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Speaking this morning at the Mobile Games Forum in Seattle, game industry veteran David Bluhm, currently the CEO of DropForge Games, concluded his talk with five predictions for the future of games. He was careful to point out that he could be completely wrong, but his predictions are good food for thought, and fodder for debate.

So here they are, his five (potentially off-base!) predictions.

David Bluhm

Virtual-reality headsets. Bluhm isn’t sold on the potential for bulky headsets like Oculus VR to make a big impact in homes. “I think this stays in arcades and really confined spaces,” he said. “I’m not making big bets on it.”

Augmented reality experiences. In contrast, Bluhm said he sees big opportunity for fun social experiences that overlay data and visuals over the real world. He’s surprised that no one has come up with something in this area that has really taken off. “I think this is a lot of fun,” he said.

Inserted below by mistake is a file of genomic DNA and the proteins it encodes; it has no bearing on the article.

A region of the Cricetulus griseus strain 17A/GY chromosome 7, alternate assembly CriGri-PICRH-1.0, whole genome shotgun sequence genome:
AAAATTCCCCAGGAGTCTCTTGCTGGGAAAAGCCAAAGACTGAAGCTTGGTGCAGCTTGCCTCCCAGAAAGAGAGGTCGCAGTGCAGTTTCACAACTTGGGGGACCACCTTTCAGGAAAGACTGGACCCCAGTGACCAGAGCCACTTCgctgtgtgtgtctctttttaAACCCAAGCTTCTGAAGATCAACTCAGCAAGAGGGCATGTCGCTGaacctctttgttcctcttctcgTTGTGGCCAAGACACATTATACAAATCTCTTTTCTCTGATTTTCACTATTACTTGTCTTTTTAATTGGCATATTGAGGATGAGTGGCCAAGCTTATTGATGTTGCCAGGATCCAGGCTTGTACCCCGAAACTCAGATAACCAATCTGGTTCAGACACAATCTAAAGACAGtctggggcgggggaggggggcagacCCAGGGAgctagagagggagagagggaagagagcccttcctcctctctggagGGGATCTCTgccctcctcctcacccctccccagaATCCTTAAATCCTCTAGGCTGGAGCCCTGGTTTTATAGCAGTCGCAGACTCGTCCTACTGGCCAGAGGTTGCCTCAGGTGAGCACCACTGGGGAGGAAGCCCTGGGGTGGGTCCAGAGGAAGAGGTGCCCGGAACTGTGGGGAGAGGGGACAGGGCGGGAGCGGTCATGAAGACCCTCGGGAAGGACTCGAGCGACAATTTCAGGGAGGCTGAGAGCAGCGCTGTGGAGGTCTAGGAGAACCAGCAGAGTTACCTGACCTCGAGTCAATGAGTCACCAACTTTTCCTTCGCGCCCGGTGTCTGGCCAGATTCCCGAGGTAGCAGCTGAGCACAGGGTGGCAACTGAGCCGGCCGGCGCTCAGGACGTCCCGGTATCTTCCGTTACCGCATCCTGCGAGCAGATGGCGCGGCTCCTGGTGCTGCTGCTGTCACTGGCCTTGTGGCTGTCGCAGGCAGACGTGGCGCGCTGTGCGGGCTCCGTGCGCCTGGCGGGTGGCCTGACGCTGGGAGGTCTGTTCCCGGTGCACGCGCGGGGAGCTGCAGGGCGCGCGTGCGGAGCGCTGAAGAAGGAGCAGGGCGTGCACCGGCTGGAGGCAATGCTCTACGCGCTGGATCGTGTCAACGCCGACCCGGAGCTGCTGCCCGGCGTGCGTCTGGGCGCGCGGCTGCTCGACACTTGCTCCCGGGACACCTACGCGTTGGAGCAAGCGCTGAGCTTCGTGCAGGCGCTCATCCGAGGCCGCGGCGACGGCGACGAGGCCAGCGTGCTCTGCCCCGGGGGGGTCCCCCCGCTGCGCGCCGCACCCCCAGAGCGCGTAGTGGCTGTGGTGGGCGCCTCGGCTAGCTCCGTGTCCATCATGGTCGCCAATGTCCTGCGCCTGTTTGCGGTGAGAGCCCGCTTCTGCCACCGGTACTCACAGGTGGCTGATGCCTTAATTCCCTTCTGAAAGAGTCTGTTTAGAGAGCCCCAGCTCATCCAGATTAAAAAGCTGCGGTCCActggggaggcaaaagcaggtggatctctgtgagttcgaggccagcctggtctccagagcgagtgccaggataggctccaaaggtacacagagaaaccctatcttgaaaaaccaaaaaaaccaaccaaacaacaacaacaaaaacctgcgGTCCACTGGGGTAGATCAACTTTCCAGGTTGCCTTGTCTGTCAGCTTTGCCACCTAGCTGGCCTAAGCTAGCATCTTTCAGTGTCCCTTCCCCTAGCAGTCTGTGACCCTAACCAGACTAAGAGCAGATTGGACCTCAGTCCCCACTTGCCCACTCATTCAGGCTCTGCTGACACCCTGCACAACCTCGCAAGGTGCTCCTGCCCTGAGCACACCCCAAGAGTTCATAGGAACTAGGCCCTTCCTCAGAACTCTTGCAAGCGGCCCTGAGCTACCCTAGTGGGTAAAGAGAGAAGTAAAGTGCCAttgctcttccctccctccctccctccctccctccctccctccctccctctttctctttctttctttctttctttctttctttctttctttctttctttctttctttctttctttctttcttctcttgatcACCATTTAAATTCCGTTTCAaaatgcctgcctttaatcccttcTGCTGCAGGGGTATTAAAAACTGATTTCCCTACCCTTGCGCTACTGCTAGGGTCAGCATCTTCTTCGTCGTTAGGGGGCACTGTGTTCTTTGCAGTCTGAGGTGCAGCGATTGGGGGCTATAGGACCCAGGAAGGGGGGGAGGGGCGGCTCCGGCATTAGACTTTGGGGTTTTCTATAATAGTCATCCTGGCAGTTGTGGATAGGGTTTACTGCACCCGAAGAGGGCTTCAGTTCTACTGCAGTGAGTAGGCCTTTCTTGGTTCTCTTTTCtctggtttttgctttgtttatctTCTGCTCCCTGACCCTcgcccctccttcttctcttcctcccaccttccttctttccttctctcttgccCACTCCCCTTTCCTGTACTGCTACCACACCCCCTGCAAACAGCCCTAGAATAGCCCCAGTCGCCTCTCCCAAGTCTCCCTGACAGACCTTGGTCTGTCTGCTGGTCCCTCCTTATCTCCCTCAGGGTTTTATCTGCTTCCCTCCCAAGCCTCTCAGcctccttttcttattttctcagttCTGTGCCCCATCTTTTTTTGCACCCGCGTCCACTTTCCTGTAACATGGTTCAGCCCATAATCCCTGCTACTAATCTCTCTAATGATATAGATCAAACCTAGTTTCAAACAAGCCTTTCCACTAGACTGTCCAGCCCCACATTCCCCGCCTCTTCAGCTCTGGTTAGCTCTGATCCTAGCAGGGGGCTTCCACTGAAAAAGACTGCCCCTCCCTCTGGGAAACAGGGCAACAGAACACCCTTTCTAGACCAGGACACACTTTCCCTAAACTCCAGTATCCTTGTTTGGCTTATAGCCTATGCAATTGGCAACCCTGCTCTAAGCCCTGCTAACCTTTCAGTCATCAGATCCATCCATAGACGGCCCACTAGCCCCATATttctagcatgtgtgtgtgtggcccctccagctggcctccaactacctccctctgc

Gamification of health. Turning personal health into a game is another area where Bluhm sees big potential, despite his early skepticism. He cited “really brilliant things” that people are already doing, and saying he sees “a massive opportunity” in the future, catalyzed by initiatives including Apple’s HealthKit.

High-tech game parks: Bluhm sees opportunity for new types of outdoor (or indoor) parks that let people build drones and other machines for tactical advantage, and then match them up as part of elaborate and fun war games and other competitions. “I think there’s a lot of cool things that are going to happen” along these lines, he said.

Interactive NFL fan experiences Following the lead of NASCAR, Bluhm said he sees an opportunity for the NFL to let fans call their own plays, essentially second-guessing the coaches, and then see how their calls would have fared agains the plays the other team actually ran, using artificial intelligence. Basically a next-gen Madden experience. “In-game engagement of fans has got a long way to go, and now we’ve got a way,” he said.

Bluhm concluded by saying that he’s only sure about one thing: “This is just now getting interesting,” he said, “and we have a lot of innovation and a lot of opportunity to come.”

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